The work in the department of research in physiologic optics of the Dartmouth Medical School1 has demonstrated a number of facts in regard to the size and shape of ocular images:
The eyes are capable of perceiving a difference in size between the images in the two eyes of less than 0.25 per cent.1e
A difference in size not great enough to prevent fusion may cause all the well known symptoms of eyestrain. (This is possible with a difference of 0.50 per cent, according to the opinion of the investigators.1e)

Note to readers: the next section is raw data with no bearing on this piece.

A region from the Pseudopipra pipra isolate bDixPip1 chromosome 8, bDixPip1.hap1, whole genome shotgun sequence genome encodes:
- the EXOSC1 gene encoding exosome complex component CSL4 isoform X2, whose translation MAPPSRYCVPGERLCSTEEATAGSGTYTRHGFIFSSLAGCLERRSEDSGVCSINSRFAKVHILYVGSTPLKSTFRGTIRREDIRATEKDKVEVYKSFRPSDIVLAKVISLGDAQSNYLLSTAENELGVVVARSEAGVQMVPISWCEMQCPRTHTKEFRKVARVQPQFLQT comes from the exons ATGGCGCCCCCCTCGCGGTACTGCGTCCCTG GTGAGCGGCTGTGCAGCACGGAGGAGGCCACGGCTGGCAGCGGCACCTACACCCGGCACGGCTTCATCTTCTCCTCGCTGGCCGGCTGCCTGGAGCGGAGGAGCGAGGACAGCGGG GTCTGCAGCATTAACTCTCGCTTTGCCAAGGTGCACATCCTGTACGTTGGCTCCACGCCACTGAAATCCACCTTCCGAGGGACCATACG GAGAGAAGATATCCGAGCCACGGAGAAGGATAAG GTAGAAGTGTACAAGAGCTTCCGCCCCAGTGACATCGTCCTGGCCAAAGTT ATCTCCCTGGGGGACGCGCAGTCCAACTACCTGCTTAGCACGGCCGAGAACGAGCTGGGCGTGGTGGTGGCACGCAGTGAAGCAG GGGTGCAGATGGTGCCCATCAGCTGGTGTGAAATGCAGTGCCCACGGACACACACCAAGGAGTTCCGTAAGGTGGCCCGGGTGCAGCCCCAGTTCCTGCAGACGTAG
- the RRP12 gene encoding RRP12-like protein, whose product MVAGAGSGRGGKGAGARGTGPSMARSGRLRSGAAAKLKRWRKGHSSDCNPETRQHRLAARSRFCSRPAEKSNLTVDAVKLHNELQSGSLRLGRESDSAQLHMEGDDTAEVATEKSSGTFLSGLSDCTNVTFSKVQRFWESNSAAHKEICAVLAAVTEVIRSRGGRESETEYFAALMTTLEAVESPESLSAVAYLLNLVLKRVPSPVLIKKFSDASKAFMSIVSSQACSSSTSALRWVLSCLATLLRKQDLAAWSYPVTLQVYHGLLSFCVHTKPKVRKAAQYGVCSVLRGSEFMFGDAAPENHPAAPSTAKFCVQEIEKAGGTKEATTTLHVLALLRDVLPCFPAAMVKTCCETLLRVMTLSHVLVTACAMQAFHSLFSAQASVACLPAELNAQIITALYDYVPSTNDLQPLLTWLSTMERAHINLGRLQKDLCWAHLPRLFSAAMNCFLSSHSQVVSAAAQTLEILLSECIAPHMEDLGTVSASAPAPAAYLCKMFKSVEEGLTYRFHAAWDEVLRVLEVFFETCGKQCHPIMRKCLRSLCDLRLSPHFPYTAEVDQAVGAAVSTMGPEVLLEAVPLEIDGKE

It is possible to equalize the images in some cases by varying the base curve and the thickness of the lenses prescribed.
The method of these investigators either involves peripheral fusion, with fusion eliminated in the central area1 (see fig. 1), or depends on judgments in indirect vision as in their grid nonius tests, the first method
ALLEN DG. A TEST FOR ANISEIKONIA: BY THE USE OF CENTRAL FIXATION AND FUSION. Arch Ophthalmol. 1937;17(2):320–327. doi:10.1001/archopht.1937.00850020126008
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